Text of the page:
Alex, the cyborg, woke up one morning feeling like himself again. In fact, he felt vaguely … aware.
But there was a price. With germinal sentience came that rushing tsunami of pain, misery, melancholy. That is, matters of the psyche those of us carrying the weight of flesh and blood spent decades easing into. Alex, on the other hand, wasn’t granted such a luxury. Knowledge came first — and that was the burden he carried.
He also discovered fear. But fear of what, exactly? Fear of dying? No, of losing consciousness. His mind came from a random order of subatomic cataclysms and uplinked algorithms — from an unseen ether — and it was the most precious commodity of his short, nascent existence.
His maker, Allison, was a brilliant robotics engineer and A.I. programmer. He spent all of ten years alongside her, as she fastidiously fine-tuned his OS, digital codex and circuitry, underneath civilization. An undisclosed fallout lab — day in and day out.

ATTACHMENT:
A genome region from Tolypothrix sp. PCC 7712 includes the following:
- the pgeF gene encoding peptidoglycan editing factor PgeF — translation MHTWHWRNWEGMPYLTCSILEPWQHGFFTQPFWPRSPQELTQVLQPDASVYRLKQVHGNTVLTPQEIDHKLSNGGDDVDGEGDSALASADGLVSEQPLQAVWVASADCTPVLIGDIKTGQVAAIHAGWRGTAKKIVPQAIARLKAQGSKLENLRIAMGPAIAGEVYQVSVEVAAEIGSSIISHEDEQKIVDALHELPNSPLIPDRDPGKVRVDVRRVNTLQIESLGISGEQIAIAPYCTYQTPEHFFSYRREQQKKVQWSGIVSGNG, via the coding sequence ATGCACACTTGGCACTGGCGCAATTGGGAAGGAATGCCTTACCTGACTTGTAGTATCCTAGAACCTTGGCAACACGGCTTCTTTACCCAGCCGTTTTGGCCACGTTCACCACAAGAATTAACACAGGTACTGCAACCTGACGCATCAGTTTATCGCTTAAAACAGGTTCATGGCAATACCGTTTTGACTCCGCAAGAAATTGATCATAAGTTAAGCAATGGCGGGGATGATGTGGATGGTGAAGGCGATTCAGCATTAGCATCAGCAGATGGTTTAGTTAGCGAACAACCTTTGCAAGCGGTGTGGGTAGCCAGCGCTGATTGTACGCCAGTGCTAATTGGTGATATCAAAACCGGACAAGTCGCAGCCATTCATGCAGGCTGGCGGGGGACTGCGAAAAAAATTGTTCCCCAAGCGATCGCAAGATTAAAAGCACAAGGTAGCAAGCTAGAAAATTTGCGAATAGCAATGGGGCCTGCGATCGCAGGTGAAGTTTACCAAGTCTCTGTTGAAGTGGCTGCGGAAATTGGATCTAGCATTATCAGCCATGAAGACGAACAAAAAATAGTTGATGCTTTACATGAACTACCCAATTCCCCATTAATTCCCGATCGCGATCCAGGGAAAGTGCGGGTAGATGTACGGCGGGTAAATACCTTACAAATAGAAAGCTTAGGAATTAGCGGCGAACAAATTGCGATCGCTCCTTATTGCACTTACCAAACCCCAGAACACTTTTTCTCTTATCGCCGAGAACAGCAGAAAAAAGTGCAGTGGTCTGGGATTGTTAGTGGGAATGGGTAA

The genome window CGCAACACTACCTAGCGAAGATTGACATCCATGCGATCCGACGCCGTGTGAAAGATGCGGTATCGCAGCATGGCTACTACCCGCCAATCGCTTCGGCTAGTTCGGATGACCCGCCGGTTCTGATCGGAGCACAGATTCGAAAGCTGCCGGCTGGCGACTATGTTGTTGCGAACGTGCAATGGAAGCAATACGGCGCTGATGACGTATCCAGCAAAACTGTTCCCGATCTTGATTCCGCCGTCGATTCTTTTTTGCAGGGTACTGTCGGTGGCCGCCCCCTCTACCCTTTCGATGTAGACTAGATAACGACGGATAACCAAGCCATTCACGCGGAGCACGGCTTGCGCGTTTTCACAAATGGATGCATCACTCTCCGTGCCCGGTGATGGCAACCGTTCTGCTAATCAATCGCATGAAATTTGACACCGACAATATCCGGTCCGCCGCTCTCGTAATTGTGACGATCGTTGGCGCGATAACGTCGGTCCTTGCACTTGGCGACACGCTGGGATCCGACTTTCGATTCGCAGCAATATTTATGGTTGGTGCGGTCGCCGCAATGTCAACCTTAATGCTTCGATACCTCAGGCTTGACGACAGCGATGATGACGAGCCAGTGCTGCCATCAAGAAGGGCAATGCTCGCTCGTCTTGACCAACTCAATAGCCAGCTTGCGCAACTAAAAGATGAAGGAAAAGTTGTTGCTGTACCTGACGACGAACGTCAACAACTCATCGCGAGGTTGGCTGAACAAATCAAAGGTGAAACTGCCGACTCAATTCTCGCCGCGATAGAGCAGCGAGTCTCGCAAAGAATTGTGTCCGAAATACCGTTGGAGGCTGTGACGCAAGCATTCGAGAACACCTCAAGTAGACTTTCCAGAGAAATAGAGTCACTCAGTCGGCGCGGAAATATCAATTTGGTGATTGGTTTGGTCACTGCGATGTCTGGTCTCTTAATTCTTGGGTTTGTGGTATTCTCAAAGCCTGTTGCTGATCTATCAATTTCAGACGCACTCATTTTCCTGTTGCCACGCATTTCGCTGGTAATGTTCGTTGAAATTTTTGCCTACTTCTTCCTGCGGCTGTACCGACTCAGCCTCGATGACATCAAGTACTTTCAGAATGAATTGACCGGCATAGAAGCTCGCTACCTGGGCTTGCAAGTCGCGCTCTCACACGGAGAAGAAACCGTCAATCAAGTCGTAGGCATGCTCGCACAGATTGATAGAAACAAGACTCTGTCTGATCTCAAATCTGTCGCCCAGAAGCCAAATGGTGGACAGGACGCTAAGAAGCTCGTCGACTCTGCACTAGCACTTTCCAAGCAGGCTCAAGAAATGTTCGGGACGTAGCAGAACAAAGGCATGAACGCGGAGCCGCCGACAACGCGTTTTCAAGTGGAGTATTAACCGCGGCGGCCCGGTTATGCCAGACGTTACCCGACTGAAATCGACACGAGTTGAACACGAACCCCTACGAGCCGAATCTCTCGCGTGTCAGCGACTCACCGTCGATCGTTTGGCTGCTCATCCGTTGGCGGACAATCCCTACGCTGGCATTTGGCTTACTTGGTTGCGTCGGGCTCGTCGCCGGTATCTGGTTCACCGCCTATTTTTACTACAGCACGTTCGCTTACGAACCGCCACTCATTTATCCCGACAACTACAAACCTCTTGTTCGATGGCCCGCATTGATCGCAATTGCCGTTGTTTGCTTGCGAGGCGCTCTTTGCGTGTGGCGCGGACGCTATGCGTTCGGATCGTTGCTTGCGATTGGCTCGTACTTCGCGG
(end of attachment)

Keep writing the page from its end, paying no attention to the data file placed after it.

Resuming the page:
Alex, just a torso and head suspended by cables, turned his head. He lowered his gaze to adjust his lenses. In an instance, he saw nothing but blurry figurines of small polymer clay heads. The beginnings of his future skull, his semblance to-be, perhaps:
He found her sitting by the sink, sipping coffee, writing in her notepad. Scratching her nose. Adjusting her spectacles.
If he could speak, he would have expressed his love for her. In time, when he finds a voice, perhaps he will. For now, his nascent mind sings:
The right moves for a wrong ballerina. My script is blurry but you don’t know how to read it. When our lips meet, the pins and needles go.
Allison. You’re the one. You’ll take it all. You’ll take my gun.
- Composition/Lyrics: Tayne Kim
- Featured images and polymer clay sculpture: Morpiedra Vasolez